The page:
- “Meine Welt beginnt bei den Dingen”: Rainer Maria Rilke und die Erfahrung der Dinge by Bernhard Marx
The examination of the creative process underlying Rilke’s lyrical production is at the heart of this speculative but ultimately exhilarating study. The citation in the title stems from a letter the poet wrote in 1922, but his fascination with “things” and their central role in his poetics—“things” both animate and inanimate, perceived through all doors of human sensory perception—goes back more than two decades, to his first journey to Russia in 1899. Up to this point, Rilke’s overpowering existential conviction was one of isolation, of [End Page 123] estrangement from a hostile world. His experience in Russia liberated him from this “prejudice” (“Befangenheit” 145), and his increasing existential intimacy with the “world of things” led to the feeling of self in his poetry that the author describes in the following way: “Rilke ‘präsentiert’ sich mitten unter den Dingen als ein Teil in dem ‘großen Orchester’ des Lebens” (149).
Bernhard Marx brings the poet’s own musings in his poetry, essays, and letters together with the thoughtful analyses of a group of scholars, visual artists, other poets, writers, and philosophers. While the very number of footnotes—720—underlines the “world of things” as central to Rilke’s lyrical concerns, the distinct advantage for the reader of this voluminous poetic/scholarly exchange is the constant rephrasing and reformulation of a process often resistant to a cast of mind accustomed to a clear distinction between subject and object. With the help of the mutually clarifying and illustrative points of view in this larger conversation—as well as some familiarity with meditative language and magical thinking—Rilke’s reflections on the process gradually come into focus as “eine Poetik des teilhabenden Blicks” (10).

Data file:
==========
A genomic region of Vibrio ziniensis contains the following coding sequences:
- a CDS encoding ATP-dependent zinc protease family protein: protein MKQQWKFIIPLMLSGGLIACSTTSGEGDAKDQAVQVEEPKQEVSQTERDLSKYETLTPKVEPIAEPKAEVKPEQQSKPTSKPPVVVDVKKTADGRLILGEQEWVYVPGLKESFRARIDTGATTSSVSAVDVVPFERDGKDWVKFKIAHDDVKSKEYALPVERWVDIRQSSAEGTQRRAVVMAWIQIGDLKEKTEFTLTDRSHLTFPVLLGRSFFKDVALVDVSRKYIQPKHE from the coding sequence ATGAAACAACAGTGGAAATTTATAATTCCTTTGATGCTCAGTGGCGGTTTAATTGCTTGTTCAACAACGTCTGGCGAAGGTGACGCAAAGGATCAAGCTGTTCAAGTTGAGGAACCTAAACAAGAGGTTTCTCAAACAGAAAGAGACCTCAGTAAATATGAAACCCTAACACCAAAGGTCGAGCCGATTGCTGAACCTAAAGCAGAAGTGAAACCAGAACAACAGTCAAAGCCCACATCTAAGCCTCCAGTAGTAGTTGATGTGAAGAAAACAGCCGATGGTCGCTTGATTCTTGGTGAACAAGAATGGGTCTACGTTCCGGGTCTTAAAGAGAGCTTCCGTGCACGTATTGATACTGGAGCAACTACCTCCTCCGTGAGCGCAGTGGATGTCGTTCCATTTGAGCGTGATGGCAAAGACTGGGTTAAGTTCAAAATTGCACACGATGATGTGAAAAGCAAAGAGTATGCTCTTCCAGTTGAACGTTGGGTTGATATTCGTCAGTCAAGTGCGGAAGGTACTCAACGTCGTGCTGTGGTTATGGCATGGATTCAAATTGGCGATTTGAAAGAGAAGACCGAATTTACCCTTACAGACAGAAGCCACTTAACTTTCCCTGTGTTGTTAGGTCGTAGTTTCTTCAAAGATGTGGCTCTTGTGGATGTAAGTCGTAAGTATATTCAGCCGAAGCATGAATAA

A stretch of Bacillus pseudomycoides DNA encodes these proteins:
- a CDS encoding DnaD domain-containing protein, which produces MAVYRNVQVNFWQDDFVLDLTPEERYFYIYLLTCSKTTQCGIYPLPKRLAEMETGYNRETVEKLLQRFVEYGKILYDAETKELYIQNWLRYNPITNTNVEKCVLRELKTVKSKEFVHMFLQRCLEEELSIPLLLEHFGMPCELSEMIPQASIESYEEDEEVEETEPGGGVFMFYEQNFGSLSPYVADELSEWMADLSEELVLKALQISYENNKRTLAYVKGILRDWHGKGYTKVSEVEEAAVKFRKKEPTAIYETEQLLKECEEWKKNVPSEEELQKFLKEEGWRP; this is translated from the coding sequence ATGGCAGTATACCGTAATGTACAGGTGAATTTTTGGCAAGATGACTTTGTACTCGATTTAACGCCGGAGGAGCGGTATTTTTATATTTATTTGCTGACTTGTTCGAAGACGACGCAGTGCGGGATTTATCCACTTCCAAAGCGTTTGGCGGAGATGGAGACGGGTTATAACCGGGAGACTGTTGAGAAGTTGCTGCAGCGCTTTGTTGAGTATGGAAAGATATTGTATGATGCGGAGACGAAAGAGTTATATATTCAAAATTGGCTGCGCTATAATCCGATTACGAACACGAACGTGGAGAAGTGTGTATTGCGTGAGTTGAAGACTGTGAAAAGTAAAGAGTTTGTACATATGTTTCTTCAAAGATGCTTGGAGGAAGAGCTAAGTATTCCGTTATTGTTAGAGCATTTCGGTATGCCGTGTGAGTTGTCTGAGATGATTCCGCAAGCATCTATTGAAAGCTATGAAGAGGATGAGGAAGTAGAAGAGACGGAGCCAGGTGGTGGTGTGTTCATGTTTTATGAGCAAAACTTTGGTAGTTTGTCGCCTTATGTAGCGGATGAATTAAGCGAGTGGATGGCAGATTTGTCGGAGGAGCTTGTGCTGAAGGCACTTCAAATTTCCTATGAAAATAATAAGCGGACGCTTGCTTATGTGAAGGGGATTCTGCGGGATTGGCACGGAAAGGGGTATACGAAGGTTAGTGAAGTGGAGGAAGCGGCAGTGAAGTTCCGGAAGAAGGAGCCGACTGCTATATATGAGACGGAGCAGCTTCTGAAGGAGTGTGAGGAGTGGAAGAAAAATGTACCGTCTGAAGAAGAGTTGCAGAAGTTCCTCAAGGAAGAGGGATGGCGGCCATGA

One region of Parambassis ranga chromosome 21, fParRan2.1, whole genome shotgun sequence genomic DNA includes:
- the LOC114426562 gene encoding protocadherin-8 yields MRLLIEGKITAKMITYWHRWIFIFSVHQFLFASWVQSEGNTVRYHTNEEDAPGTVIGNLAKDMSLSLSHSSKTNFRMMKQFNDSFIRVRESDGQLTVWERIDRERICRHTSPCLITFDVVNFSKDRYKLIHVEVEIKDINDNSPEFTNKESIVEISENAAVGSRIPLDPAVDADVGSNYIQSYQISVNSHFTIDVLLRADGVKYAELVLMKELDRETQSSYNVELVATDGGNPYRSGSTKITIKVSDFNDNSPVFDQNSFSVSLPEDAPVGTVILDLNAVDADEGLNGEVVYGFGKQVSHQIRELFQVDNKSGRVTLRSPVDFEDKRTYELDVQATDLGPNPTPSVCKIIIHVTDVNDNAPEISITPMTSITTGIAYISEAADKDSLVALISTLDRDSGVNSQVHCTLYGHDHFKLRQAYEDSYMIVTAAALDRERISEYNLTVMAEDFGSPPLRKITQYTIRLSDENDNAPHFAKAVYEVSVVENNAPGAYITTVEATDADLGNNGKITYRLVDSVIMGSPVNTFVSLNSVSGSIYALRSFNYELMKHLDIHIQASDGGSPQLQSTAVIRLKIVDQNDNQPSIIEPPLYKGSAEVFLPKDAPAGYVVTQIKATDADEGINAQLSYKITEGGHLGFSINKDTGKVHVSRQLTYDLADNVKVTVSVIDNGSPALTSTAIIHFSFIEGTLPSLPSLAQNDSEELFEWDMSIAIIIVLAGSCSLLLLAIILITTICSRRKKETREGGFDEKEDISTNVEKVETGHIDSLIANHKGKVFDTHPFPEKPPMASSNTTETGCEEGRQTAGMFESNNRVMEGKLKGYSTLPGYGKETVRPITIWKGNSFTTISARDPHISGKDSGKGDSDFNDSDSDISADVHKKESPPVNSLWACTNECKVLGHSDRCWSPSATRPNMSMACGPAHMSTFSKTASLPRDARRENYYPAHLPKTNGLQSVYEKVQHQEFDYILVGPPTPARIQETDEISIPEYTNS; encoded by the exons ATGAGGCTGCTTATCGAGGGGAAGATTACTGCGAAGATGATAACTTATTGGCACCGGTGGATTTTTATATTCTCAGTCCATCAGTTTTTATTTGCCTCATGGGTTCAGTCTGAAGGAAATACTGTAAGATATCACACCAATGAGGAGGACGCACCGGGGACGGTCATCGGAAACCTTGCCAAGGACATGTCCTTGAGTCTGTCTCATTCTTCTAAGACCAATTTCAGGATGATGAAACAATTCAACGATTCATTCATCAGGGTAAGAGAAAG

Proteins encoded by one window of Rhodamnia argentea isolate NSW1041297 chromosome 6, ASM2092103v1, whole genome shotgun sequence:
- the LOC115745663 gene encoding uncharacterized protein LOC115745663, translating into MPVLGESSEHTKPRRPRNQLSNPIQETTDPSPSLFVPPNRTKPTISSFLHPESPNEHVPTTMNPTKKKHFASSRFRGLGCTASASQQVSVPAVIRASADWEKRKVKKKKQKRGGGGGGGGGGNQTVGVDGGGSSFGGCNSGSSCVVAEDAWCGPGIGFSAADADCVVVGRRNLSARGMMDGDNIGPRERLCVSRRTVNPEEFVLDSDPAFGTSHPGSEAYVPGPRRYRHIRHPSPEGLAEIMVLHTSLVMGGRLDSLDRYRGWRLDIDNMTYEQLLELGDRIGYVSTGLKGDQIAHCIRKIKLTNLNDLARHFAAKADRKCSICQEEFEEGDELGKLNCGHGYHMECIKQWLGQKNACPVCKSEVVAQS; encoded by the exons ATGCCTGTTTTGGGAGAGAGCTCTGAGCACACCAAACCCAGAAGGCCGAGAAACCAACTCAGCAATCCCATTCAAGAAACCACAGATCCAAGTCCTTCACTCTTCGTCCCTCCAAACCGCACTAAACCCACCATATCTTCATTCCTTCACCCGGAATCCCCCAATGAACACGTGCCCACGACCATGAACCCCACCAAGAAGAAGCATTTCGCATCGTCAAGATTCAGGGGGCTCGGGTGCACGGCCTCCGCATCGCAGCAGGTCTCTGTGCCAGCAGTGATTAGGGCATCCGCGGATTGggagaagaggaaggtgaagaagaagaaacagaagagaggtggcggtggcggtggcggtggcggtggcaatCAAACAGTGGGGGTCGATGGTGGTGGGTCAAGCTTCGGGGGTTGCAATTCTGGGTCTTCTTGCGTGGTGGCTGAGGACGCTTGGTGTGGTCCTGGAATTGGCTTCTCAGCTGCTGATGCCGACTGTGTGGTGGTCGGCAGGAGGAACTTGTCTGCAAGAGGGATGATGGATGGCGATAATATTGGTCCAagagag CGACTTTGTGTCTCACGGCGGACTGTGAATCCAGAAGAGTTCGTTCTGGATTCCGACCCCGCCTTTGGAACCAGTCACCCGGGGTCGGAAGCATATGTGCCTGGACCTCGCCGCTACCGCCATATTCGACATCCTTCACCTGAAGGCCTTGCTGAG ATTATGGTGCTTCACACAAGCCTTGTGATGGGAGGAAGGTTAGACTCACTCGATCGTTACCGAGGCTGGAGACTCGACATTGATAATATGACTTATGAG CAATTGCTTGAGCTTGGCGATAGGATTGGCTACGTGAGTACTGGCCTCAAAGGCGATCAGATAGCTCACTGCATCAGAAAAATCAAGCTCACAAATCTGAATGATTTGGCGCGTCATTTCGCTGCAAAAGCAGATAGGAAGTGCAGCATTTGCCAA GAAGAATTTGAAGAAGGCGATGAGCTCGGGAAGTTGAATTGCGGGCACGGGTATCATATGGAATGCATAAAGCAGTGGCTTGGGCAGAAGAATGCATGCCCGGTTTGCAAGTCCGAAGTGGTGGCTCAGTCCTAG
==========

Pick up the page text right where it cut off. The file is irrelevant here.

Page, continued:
In the first of his major chapters, Marx emphasizes Rilke’s vision of mutuality between artist and “things,” of a shared rather than a mutually alienated existence. He situates his vision of “ein wechselseitiges Bezogensein zwischen Mensch & Ding” (15) within the context of the “language crisis” in the early twentieth century. Rilke sought to imagine and formulate a bridging relationship to counter the seemingly increasing alienation between the artist and the world of “things” described in the writing of other writers of the era. For clarification at this point, Marx calls on another major poet closely associated with the “crisis” at the time, Hugo von Hofmannsthal. The Austrian discounts any Rilkean reference to “things-in-themselves” and emphasizes that his interest and intent was the “realization” or “visualization” (“Vergegenwärtigung”) of “things” in his lyrical works. This “realization” took place in what Rilke called the “Weltinnenraum”—an internal creative space of empathy, the site of “reciprocal relatedness” where the metamorphosis of Ding into Kunst-Ding takes place. An often-quoted line from a poem written in 1914 is perhaps the most clearly expressed example of the active response of the world of “Dinge” to the poet’s empathetic gaze: “Es winkt zu Fühlung fast aus allen Dingen. . . .” Later on in the poem, Rilke captures in language the site of this point of permeability and reciprocity: [End Page 124]
Durch alle Wesen reicht der eine Raum:Weltinnenraum. Die Vögel fliegen still Durch uns hindurch. . . .(37, emphasis in original)
The author builds further on his carefully argued and richly documented first chapter with four shorter excursuses that deal with Rodin, Cezanne, Ponge, and Sartre in an effort to place Rilke’s poetics in a larger international and aesthetic context. In the sculptor Rodin, the poet found a kindred spirit whose works reflected that “Weltinnenraum” where the artist’s intense experience breathes artistic life into what appear to be insensate objects or Dinge. Rilke conceived of the resulting work of art as a “Kunst-Ding,” one whose essence is marked by a shared existential realm enveloping them both. A key conceptualization for Marx is “Poetik der Teilhabe.” At an early stage of his book, he explains this phrase in the following...